Visiting Scholar Cammy Brothers presents her research.

In the Codex Barberini and the Taccuino Senese (c. 1465-1516), Giuliano da Sangallo made the first thorough attempt to document the monuments of Rome. Falling between the medieval model book and the printed architectural treatise, both chronologically and conceptually, his drawings defy conventional classification and explanation. They represent a unique moment of intersection between a poetic and analytic engagement with Rome, manifesting both Giuliano’s nostalgia for the lost splendor of Rome and his impulse as a practicing architect to collect principles and models. The coincidence of these interests—which would later divide into the pictorial view (veduta) and the architectural drawing—may be read in the layers of information he includes, from his painstaking wash rendering of the weathering of the stone and his invocations of a fantasy ruined landscape, to his carefully measured and orthogonally represented architectural details.

This lecture will focus on one aspect in particular of Giuliano’s books: their unusual and innovative conventions of representation. Architectural historians generally agree that architectural conventions were advanced in the context of the building of Saint Peter’s. However, the tremendous range and vitality of the representational techniques evident in the pages of Giuliano’s books suggest that it may have been the desire to represent ancient ruins that drove innovations. Documentation itself was a dynamic, transformative force: in seeking to represent a range of spatially complex and ornate monuments, Giuliano developed conventions equal to the task.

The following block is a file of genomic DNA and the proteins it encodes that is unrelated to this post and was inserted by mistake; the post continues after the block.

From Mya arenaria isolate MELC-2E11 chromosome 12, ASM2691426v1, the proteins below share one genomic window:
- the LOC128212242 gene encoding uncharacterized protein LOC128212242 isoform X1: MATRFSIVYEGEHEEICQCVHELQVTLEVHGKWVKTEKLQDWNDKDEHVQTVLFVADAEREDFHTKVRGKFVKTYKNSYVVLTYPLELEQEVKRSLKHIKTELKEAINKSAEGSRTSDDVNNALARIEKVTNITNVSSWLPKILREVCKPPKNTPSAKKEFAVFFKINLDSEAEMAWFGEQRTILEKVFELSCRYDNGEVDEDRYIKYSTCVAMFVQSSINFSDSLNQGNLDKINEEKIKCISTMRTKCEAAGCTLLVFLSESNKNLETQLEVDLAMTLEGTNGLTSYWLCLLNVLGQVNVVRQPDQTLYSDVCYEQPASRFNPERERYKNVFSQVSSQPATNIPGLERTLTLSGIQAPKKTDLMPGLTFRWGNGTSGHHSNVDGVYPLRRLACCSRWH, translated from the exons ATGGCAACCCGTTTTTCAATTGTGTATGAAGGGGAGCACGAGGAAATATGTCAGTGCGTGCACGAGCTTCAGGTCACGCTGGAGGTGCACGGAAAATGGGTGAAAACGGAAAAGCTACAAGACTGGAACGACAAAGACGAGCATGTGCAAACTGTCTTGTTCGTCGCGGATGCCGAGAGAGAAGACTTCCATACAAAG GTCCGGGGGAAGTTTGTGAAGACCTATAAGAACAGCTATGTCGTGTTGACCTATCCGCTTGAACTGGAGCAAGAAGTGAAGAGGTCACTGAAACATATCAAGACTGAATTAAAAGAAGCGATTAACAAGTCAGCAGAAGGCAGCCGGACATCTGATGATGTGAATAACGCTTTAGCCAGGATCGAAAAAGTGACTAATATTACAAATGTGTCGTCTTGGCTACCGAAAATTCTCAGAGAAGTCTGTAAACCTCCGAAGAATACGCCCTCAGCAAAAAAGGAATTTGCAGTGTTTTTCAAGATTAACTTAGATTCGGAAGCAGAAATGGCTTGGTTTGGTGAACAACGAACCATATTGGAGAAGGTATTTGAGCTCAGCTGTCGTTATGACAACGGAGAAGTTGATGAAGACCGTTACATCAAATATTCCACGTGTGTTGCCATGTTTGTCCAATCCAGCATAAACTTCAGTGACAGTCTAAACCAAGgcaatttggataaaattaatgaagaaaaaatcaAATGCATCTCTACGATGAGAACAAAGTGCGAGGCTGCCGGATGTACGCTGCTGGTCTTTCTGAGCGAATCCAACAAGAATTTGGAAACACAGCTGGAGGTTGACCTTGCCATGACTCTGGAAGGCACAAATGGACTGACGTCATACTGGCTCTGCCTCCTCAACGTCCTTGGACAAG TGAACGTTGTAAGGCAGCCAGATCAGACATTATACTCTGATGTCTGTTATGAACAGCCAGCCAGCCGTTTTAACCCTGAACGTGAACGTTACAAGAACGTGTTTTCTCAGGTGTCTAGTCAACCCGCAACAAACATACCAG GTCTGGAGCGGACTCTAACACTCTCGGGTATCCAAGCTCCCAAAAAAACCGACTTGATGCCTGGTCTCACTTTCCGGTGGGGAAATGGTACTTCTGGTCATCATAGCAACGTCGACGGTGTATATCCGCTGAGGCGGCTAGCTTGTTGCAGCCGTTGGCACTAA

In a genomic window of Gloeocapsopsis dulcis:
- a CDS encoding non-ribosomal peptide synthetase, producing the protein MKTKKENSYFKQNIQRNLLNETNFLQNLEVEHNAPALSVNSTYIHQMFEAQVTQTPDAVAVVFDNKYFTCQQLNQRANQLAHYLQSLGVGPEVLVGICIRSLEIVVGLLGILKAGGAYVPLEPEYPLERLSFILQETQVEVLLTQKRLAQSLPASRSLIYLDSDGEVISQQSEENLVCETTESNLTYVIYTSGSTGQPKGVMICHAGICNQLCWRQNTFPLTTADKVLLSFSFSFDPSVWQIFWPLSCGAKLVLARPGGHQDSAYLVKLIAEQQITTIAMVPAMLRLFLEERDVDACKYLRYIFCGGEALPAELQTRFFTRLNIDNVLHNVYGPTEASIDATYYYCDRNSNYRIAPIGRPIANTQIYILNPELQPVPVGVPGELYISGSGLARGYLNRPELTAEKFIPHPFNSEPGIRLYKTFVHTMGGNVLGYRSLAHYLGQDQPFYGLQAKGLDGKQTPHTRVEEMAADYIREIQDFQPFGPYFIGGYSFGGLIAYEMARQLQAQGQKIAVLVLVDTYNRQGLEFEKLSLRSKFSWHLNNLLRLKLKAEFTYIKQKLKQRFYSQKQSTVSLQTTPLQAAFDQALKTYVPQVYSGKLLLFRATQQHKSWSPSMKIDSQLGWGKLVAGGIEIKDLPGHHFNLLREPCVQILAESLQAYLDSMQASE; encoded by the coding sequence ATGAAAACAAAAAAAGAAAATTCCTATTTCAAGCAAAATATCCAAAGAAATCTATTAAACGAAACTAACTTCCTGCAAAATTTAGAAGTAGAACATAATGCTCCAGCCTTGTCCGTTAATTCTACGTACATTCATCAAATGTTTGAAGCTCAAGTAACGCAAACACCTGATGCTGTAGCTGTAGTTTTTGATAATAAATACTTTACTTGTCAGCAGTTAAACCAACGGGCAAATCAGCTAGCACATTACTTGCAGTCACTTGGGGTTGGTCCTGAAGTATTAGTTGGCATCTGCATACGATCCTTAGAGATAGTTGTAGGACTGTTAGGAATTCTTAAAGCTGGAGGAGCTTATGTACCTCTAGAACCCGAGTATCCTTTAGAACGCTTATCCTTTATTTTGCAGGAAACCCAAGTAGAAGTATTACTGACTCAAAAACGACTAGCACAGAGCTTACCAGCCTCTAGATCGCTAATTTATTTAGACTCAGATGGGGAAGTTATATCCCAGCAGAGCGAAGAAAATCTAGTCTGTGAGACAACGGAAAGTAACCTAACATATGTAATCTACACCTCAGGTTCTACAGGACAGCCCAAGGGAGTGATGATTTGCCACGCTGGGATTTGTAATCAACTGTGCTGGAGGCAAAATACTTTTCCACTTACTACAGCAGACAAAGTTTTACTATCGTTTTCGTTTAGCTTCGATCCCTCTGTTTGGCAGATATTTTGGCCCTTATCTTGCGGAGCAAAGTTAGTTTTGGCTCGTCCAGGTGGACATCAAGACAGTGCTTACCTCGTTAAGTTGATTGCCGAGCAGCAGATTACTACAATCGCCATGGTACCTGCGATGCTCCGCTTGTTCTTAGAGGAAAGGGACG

Cammy Brothers received her Ph.D. in 1999 from Harvard University, and since then has been Assistant Professor of Architectural History at the University of Virginia School of Architecture. She has published articles in Muqarnas and Annali di Architettura and essays in Architecture and Language (Cambridge U.P.), and Coming About, on subjects ranging from the Alhambra to Sixteenth Century architectural practice and theory. She has recently completed a book manuscript on Michelangelo, Drawing, and the Invention of Architecture, and is currently collaborating in an exhibition and catalogue of Michelangelo’s architectural drawings, to open in September. She has been a recipient of the Fulbright Fellowship, the American Academy in Rome Prize, and the Villa I Tatti Fellowship.

Cammy Brothers was a Visiting Scholar at the CCA in 2006.


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